This past weekend I flew from Texas to see Mom in Alabama where she is living with my brother and sister-in-law in a downstairs room beautified and adapted to meet a nonagenarian’s special needs. In it, along with a single bed, a couch and comfortable chair, are her large bookshelves, massive against the back wall and filled with her books. She has read most all of them, and some a number of times. And on her walls are familiar paintings, collected over decades of world travels. They are witnesses to times that have now receded into the fairly distant past; times when Dad was still alive and healthy.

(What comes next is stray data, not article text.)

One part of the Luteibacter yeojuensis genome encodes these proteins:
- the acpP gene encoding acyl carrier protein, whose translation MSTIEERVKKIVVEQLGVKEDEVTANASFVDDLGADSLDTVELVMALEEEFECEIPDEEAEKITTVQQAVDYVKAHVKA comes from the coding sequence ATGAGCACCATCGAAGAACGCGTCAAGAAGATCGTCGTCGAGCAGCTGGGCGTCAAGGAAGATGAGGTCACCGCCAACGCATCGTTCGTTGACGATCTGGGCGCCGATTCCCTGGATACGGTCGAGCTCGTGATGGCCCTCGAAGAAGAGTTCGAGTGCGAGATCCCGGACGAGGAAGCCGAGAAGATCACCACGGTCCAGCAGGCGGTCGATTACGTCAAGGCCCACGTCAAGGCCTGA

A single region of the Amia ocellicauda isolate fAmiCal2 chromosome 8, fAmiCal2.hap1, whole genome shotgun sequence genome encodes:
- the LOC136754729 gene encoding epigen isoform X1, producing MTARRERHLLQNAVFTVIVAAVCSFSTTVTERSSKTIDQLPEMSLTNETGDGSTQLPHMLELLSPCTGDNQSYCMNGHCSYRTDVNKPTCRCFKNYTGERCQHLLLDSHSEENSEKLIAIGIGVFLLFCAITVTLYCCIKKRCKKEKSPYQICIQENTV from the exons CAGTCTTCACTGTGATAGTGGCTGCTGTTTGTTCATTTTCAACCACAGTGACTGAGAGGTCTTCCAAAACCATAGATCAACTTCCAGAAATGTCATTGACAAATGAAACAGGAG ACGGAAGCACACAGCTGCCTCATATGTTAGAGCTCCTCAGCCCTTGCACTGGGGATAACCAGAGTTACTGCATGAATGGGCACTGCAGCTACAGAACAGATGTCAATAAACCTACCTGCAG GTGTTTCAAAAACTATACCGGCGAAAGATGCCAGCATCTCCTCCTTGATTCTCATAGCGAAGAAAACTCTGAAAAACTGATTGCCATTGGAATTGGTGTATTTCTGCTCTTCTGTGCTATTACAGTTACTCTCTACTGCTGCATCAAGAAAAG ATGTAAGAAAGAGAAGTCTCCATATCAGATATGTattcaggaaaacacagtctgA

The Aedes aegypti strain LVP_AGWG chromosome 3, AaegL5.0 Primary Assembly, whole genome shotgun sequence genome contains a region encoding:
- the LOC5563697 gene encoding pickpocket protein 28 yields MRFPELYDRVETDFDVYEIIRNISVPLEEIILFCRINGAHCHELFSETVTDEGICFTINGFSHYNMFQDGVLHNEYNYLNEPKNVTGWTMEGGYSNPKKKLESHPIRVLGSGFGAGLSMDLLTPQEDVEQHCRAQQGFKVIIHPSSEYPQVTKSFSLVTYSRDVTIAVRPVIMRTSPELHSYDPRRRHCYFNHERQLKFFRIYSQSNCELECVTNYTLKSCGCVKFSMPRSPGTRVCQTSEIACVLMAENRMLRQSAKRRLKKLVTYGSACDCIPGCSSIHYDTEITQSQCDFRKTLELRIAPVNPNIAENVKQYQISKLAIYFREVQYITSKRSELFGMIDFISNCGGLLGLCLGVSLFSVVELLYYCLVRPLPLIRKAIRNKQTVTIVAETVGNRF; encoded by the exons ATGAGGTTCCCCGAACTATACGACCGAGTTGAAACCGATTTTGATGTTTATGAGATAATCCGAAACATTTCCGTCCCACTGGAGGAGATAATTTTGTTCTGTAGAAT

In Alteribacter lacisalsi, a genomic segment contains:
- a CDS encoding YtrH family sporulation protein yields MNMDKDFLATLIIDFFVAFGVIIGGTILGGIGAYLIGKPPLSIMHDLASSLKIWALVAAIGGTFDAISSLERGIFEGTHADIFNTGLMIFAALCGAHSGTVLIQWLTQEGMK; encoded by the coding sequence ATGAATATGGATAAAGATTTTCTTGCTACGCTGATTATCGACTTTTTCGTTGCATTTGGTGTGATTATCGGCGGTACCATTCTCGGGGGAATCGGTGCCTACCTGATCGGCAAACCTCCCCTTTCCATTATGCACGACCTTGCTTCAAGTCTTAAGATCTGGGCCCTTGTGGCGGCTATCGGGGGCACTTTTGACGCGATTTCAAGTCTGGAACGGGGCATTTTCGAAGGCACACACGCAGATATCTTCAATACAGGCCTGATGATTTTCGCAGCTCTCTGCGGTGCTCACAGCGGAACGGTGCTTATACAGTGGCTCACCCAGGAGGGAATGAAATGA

Mom and I talk on the phone once a week on Sundays. She wants to know how I am doing and also what I think about things happening in the news. Usually she will take some controversial position on something just to keep things interesting. But the last time I saw Mom was over a year before. I was prepared to accept that she would be a bit older, but not much. I also thought she would be in the car when my brother came to pick me up at the airport. This was the plan until about ninety minutes before my arrival. Dan informed me that things had recently changed, evidently starting about a week before with an incident at the swimming pool where she had, up to that point, been exercising a few times a week. Until just a few years ago she was swimming laps. Now she basically floats and moves her limbs. Nothing wrong with this at the age of ninety-two, but something irreversible apparently occurred this last time. If I understand the story correctly, while sitting on a bench near the pool she began to stare and for a brief moment became unresponsive. This scared my cousin who was with her and she summoned help. By the time Mom had become a fitness center emergency with personnel beginning to swarm, she snapped out of it and became very upset over all the fuss. Nothing was wrong she insisted at the time. Days later, however Mom began to realize that there were things beginning to go wrong.